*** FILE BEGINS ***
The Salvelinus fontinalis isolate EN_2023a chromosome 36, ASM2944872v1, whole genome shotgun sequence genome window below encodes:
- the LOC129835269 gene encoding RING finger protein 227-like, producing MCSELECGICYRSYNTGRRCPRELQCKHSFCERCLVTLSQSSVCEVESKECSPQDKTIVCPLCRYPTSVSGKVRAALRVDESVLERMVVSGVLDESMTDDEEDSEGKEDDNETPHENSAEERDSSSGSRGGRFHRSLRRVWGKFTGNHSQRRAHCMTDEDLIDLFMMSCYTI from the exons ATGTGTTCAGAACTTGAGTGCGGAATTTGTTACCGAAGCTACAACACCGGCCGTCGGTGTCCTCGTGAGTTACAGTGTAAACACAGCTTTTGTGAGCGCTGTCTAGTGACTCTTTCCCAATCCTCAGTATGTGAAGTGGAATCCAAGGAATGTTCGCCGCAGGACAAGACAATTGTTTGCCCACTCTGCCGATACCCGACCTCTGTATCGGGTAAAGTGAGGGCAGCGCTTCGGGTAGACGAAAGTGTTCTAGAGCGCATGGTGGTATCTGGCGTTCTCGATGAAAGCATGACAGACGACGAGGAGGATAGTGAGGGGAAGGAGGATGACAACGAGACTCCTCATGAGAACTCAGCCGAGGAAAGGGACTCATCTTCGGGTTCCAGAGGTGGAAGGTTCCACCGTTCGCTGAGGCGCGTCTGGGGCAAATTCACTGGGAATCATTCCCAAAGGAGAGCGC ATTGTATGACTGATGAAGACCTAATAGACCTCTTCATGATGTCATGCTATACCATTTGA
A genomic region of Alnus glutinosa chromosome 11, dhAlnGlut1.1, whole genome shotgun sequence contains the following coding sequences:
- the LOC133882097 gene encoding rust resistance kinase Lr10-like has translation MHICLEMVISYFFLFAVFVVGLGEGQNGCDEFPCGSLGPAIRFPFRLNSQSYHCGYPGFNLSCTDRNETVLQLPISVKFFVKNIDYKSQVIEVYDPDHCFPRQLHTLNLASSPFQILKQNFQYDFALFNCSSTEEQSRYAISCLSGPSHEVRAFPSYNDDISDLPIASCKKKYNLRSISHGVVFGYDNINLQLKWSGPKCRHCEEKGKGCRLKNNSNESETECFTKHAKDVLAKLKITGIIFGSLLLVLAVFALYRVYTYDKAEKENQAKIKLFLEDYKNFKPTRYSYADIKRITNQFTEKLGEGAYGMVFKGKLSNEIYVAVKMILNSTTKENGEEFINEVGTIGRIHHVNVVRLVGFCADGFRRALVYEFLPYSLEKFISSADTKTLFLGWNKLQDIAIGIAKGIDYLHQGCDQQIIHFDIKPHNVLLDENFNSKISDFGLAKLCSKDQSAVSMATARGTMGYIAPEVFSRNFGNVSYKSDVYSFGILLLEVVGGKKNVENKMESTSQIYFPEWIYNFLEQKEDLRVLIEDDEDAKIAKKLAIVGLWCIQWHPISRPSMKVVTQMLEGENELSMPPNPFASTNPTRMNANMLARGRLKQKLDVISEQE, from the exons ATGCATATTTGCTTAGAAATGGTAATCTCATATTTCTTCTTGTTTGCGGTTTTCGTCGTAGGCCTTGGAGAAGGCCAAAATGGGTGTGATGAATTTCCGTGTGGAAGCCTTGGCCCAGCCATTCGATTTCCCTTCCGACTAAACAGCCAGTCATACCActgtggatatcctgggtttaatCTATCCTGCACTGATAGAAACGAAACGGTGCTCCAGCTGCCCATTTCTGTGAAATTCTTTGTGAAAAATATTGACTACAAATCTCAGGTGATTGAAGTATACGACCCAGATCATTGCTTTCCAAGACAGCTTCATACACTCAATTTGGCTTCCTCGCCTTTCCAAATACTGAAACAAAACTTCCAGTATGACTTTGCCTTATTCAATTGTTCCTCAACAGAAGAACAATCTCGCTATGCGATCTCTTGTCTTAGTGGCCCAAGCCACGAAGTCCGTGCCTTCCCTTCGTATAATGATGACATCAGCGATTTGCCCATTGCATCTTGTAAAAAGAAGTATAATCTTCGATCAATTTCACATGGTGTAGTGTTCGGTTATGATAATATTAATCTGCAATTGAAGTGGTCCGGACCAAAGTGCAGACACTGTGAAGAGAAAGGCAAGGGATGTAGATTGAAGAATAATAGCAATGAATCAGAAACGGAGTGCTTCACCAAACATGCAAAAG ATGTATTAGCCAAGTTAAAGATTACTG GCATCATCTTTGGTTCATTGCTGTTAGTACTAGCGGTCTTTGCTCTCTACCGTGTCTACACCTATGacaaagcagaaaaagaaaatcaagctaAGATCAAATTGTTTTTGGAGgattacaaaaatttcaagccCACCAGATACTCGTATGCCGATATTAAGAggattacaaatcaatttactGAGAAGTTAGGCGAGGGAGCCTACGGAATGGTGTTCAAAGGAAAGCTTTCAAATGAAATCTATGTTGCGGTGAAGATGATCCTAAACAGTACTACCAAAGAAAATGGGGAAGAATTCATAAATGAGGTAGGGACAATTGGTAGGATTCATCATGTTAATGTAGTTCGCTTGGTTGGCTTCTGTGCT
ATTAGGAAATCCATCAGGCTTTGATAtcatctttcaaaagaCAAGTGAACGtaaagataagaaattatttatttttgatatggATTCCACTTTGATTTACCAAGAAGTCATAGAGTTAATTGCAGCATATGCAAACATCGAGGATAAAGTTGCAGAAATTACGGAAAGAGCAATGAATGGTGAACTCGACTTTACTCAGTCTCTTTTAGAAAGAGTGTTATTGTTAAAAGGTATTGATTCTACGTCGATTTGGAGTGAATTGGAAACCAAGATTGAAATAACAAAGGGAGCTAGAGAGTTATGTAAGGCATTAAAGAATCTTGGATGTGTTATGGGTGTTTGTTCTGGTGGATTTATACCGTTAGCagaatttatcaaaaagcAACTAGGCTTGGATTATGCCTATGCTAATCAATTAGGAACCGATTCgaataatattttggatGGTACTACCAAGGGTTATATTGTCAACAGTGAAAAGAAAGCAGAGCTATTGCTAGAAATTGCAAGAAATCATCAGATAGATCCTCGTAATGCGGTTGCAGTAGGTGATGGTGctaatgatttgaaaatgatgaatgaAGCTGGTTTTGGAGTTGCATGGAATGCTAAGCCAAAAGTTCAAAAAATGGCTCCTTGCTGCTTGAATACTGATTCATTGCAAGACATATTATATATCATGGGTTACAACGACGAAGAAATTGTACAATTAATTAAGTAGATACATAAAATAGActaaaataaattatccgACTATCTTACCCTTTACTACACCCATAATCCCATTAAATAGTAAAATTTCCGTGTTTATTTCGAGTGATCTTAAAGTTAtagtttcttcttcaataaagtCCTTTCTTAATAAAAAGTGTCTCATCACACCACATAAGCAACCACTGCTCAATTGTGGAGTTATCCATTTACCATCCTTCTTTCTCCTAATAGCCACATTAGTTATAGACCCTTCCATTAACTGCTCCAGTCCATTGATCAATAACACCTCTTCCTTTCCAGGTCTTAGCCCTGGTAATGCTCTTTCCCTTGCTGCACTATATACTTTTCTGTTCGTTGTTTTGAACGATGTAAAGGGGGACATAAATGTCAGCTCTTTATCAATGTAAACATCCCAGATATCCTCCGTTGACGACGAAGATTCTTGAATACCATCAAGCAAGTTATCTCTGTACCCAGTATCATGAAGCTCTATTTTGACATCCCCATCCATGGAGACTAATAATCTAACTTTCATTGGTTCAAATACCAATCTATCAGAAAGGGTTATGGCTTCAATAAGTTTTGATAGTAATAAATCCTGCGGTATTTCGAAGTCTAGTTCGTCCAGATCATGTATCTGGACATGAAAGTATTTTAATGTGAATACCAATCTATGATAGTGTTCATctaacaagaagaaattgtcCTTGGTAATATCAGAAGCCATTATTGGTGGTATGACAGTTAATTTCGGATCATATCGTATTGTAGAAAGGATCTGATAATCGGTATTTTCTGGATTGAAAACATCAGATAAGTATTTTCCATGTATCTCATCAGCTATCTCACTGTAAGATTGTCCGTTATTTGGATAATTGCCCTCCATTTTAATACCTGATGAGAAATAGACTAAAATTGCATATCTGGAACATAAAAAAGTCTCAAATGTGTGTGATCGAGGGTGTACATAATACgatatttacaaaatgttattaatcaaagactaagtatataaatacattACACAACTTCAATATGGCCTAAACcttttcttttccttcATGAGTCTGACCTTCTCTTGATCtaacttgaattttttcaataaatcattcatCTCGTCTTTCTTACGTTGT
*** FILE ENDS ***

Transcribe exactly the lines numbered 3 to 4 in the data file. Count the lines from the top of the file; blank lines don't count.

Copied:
A genomic region of Alnus glutinosa chromosome 11, dhAlnGlut1.1, whole genome shotgun sequence contains the following coding sequences:
- the LOC133882097 gene encoding rust resistance kinase Lr10-like has translation MHICLEMVISYFFLFAVFVVGLGEGQNGCDEFPCGSLGPAIRFPFRLNSQSYHCGYPGFNLSCTDRNETVLQLPISVKFFVKNIDYKSQVIEVYDPDHCFPRQLHTLNLASSPFQILKQNFQYDFALFNCSSTEEQSRYAISCLSGPSHEVRAFPSYNDDISDLPIASCKKKYNLRSISHGVVFGYDNINLQLKWSGPKCRHCEEKGKGCRLKNNSNESETECFTKHAKDVLAKLKITGIIFGSLLLVLAVFALYRVYTYDKAEKENQAKIKLFLEDYKNFKPTRYSYADIKRITNQFTEKLGEGAYGMVFKGKLSNEIYVAVKMILNSTTKENGEEFINEVGTIGRIHHVNVVRLVGFCADGFRRALVYEFLPYSLEKFISSADTKTLFLGWNKLQDIAIGIAKGIDYLHQGCDQQIIHFDIKPHNVLLDENFNSKISDFGLAKLCSKDQSAVSMATARGTMGYIAPEVFSRNFGNVSYKSDVYSFGILLLEVVGGKKNVENKMESTSQIYFPEWIYNFLEQKEDLRVLIEDDEDAKIAKKLAIVGLWCIQWHPISRPSMKVVTQMLEGENELSMPPNPFASTNPTRMNANMLARGRLKQKLDVISEQE, from the exons ATGCATATTTGCTTAGAAATGGTAATCTCATATTTCTTCTTGTTTGCGGTTTTCGTCGTAGGCCTTGGAGAAGGCCAAAATGGGTGTGATGAATTTCCGTGTGGAAGCCTTGGCCCAGCCATTCGATTTCCCTTCCGACTAAACAGCCAGTCATACCActgtggatatcctgggtttaatCTATCCTGCACTGATAGAAACGAAACGGTGCTCCAGCTGCCCATTTCTGTGAAATTCTTTGTGAAAAATATTGACTACAAATCTCAGGTGATTGAAGTATACGACCCAGATCATTGCTTTCCAAGACAGCTTCATACACTCAATTTGGCTTCCTCGCCTTTCCAAATACTGAAACAAAACTTCCAGTATGACTTTGCCTTATTCAATTGTTCCTCAACAGAAGAACAATCTCGCTATGCGATCTCTTGTCTTAGTGGCCCAAGCCACGAAGTCCGTGCCTTCCCTTCGTATAATGATGACATCAGCGATTTGCCCATTGCATCTTGTAAAAAGAAGTATAATCTTCGATCAATTTCACATGGTGTAGTGTTCGGTTATGATAATATTAATCTGCAATTGAAGTGGTCCGGACCAAAGTGCAGACACTGTGAAGAGAAAGGCAAGGGATGTAGATTGAAGAATAATAGCAATGAATCAGAAACGGAGTGCTTCACCAAACATGCAAAAG ATGTATTAGCCAAGTTAAAGATTACTG GCATCATCTTTGGTTCATTGCTGTTAGTACTAGCGGTCTTTGCTCTCTACCGTGTCTACACCTATGacaaagcagaaaaagaaaatcaagctaAGATCAAATTGTTTTTGGAGgattacaaaaatttcaagccCACCAGATACTCGTATGCCGATATTAAGAggattacaaatcaatttactGAGAAGTTAGGCGAGGGAGCCTACGGAATGGTGTTCAAAGGAAAGCTTTCAAATGAAATCTATGTTGCGGTGAAGATGATCCTAAACAGTACTACCAAAGAAAATGGGGAAGAATTCATAAATGAGGTAGGGACAATTGGTAGGATTCATCATGTTAATGTAGTTCGCTTGGTTGGCTTCTGTGCT